April 13, 2004

'To play one innings of such magnitude is enough to put you high in the list of all-time greats but to produce two is one of the most remarkable achievements in sport.': Nearly ten years ago in Antigua, Brian Lara scored the highest ever innings in Test cricket, breaking a mark set 36 years previously. Yesterday, on the same ground, he reclaimed that record from Australia's Matthew Hayden, becoming the first batsman to score 400 in a Test, in a knock that lasted 732 minutes against a previously dominant England bowling attack. Since cricket doesn't get much of a mention here, I thought it was worthy of a post. But I'm also interested how people think single-game achievements such as Lara's compare to lifetime and single-season records such as those of Barry Bonds: is sporting greatness defined better by single performances or by the entirety of one's career?

posted by etagloh to other at 02:40 AM - 12 comments

Being a brit, I can't really compare Lara to Barry Bonds, but Lara's achievement was absolutely superb yesterday. He's surely one of the greatest batsmen of all time (though perhaps not as good as Don Bradman).

posted by BigCalm at 03:07 AM on April 13

Second that - considering the west indies didn't manage to get to 100 between them a couple of times this series this is a fairly remarkable achievement. One suspects, however, that this was a pitch made to bat, therefore avoiding the chance for England to become the first team to whitewash the windies at home.

posted by Brettski at 03:43 AM on April 13

A superb innings, just a shame it happened to be against England! The pitch certainly helped him but then again, England didn't do much with it when they had the chance. After all that though, I would argue that this shouldn't disguise the fact that Lara is just not a good enough captain to lead the Windies through this slump in form. They've done pretty OK during recent tours but when it's not going well it all falls apart. Lara sets a poor example as a leader both on and off the field (the stories of his behaviour at Warwickshire make Dwight Yorke look like a stay-at-home) and sometimes looks like he can't be bothered to field. All good batsman are, to a degree, selfish but Lara takes it to a new level. A superb batsman (when he feels like it) but a poor motivator and tactician.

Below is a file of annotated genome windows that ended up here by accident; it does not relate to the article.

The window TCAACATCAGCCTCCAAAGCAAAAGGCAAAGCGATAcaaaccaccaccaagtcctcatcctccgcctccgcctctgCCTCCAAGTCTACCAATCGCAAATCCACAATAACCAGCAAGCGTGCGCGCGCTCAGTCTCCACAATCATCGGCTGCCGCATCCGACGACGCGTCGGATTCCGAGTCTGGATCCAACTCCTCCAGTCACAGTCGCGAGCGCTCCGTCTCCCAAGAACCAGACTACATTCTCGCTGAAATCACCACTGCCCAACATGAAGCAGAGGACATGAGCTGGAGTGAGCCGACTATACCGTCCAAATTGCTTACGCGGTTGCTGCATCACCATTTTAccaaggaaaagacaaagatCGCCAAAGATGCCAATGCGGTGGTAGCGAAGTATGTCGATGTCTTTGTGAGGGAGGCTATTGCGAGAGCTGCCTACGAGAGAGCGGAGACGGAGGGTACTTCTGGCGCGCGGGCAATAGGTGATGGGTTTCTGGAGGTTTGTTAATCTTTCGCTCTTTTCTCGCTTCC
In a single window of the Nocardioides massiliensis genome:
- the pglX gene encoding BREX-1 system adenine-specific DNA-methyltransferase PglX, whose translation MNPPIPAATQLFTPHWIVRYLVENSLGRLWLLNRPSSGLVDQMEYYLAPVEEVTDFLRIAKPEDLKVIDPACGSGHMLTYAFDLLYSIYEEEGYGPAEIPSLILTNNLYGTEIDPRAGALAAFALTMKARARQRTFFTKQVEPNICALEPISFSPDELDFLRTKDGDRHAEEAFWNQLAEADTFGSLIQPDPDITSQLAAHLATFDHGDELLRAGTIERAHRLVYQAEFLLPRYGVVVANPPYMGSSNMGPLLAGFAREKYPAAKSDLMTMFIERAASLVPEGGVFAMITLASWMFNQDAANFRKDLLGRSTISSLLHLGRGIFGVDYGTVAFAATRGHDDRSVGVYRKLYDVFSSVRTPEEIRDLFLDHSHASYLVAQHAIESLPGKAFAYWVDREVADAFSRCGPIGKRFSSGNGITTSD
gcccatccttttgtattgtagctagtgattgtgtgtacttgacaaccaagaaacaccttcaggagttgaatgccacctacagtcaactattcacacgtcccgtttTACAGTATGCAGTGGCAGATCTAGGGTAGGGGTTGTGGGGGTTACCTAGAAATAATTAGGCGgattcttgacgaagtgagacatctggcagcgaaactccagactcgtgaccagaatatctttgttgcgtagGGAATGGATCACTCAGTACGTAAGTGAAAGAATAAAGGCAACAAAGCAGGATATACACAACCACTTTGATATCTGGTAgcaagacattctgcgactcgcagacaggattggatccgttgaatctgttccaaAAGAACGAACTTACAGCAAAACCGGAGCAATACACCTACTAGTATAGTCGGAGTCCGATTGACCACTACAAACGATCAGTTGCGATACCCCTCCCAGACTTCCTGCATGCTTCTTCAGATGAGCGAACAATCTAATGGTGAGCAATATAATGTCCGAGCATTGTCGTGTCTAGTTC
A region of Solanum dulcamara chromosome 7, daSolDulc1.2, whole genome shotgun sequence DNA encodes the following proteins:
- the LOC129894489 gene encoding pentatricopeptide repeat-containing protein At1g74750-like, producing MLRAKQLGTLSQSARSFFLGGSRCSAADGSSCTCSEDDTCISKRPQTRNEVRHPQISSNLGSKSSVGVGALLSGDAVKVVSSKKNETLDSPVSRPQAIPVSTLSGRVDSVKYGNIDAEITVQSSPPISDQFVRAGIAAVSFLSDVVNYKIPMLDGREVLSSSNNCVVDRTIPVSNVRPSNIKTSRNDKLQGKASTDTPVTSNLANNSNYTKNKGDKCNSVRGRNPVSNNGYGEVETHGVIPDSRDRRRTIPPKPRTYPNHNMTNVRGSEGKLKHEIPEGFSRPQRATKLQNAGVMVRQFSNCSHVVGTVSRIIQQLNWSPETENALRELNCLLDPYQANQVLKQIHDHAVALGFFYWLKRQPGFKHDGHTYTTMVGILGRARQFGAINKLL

posted by Pete at 04:00 AM on April 13

Lara was remarkable. To bat for two and a half days...

posted by dng at 04:59 AM on April 13

He's surely one of the greatest batsmen of all time (though perhaps not as good as Don Bradman). That's a good comparison in light of my question, I think. Bradman's Test average, a 'career' stat, is one of those records that I can't imagine ever being broken. That's partly because cricketers play so many more Tests these days -- you don't have to sail across for the Ashes, for one thing. So there's more room for scenarios such as the one in Antigua, where the pitch, the toss and a 3-0 series created the opportunity for such a huge knock. On the more general point, the decline of the Windies is really saddening. The allure of US sports (especially basketball) piped in on satellite TV means that the current generation tends to see cricket as neither fashionable nor lucrative. At least it's thriving in the subcontinent: the deciding Test in Pakistan is well worth a listen. Back to my question, though ;) Here's a great piece from the LRB, ostensibly on baseball, which makes an interesting comparison between Bradman and DiMaggio's records: DiMaggio's streak is anyway not the most remarkable achievement in modern sport, viewed in purely statistical terms. That accolade belongs, without question, to Don Bradman, the Australian cricketer, whose lifetime test match batting average of 99.94 towers over all others (the next best players have averages that congregate around 60). There have not been as many test cricketers as there have been professional baseball players, nor as many matches, but there have been enough for the raw data to mark Bradman out as a completely different order of run scorer from everyone else who has ever played the game... In pressing his case, Gould overstates it. He says that what truly marks out the Streak as an untouchable achievement is that, to sustain it, DiMaggio could not afford to make 'a single mistake'. This is not true. In baseball, a batter can expect to get as many as four or five chances to hit in a single game: he only needs to take one of these for the hitting streak to continue. Moreover, it takes three strikes to get him out. A few wild swishes, a couple of pop-ups for easy catches, and then a mishit squeezed past first base is enough to keep a streak alive. DiMaggio being DiMaggio, it was usually a lot more elegant than this. But just because DiMaggio was DiMaggio doesn't mean that it couldn't have happened this way as well. Which makes me wonder again about 'career stats'. My gut tells me that Ted Williams' > .400 season and Ty Cobb's .366 career average are more impressive than career HRs totals, simply because the latter is in part a measure of longevity, and doesn't take into account the number of HRs in one's career that come in September games when nothing's at stake. I suppose that the big difference between cricket and baseball in that regard is that an innings in the former is much less 'atomic' than an at-bat in the latter, and less prone to flukes. There have only been 19 triple-centuries in Test cricket, compared to 238 double-centuries and nearly 3000 centuries. That's to say, it's nearly 200 times 'harder' to score over 300 than a ton. That Lara and Bradman alone have made two 300+ innings shows an exceptional degree of endurance as well as skill.